Boeing 737 MAX

Just weeks after taking the reins of the Federal Aviation Administration (FAA), Stephen Dickson said the grounded Boeing 737 MAX fleet would not be permitted to fly again until “I’m completely assured that it is safe to do so.”

According to, Dickson was confirmed as the new FAA administrator in July and has been fielding questions about the impacted Boeing planes since being sworn in on Monday. He said during the ceremony the FAA is not following any timeline for returning the aircraft to service.

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“We’re going where the facts lead us and diligently ensuring that all technology and training is present and current before the plane returns to passenger service,” Dickson told ABC.

Dickson was sworn in Monday by U.S Transportation Secretary Elaine Chao and apologized during the ceremony about the deaths of 346 people in two separate crashes involving the 737 MAX aircraft.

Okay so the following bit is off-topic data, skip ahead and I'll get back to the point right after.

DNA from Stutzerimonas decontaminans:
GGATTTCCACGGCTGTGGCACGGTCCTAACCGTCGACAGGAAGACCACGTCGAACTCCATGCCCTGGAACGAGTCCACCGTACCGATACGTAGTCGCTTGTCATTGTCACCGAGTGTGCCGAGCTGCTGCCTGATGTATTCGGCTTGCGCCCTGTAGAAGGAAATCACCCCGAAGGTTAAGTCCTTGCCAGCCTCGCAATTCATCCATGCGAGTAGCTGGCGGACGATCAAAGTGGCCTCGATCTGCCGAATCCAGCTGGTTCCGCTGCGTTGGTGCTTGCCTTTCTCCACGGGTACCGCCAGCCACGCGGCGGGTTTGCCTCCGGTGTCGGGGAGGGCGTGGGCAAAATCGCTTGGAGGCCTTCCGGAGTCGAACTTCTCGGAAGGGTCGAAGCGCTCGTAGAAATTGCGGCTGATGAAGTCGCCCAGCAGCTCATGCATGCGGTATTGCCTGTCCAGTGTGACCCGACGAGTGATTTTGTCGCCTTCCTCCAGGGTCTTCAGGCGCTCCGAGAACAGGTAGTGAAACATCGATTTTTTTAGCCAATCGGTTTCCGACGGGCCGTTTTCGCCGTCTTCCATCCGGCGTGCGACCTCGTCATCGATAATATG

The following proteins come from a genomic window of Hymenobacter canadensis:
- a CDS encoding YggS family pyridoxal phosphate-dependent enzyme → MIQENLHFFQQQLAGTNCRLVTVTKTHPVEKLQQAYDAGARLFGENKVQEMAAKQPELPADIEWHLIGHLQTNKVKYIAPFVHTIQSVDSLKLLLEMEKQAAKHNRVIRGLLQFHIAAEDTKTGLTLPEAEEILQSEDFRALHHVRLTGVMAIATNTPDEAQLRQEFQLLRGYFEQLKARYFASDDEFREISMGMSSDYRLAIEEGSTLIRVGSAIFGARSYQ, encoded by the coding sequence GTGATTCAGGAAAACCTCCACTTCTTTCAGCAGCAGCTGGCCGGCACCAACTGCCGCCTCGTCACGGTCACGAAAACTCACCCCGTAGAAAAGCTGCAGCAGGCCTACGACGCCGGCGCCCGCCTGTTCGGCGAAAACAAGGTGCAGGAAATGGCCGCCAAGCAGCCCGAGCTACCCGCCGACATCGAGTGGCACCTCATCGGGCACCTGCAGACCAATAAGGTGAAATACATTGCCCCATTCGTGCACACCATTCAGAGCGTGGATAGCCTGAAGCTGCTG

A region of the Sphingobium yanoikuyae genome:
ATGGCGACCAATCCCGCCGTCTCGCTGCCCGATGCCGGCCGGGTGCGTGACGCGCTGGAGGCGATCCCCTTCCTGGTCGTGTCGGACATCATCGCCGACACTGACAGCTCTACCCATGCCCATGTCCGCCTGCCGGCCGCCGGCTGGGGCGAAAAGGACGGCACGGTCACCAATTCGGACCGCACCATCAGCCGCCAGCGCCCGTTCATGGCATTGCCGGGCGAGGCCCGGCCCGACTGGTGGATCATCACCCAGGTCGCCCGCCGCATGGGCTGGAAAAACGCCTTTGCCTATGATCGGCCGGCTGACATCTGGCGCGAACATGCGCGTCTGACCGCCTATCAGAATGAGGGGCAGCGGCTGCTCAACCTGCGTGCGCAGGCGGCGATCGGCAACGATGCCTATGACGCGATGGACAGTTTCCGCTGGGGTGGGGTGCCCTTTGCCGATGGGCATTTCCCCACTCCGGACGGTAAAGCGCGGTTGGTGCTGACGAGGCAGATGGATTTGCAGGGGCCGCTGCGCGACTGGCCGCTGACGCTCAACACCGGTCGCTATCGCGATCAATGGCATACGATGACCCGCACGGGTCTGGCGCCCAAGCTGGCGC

Reports initially claimed there were flaws in the FAA’s certification process., but then-acting Deputy Administrator Carl Burleson said in July the “fundamental process of how we went about certifying the MAX was sound.”

While Boeing officials and FAA safety experts have been working to fix the flaws discovered following the two fatal crashes of the 737 MAX in October 2018 and March 2019, Boeing CEO Dennis Muilenburg said the company is “in the final stages of repairing that software.”

“We’ll go through certification with the FAA,” Muilenburg said. “We plan to submit that certification package in September and currently anticipate that we will return the airplane to service early in the fourth quarter.”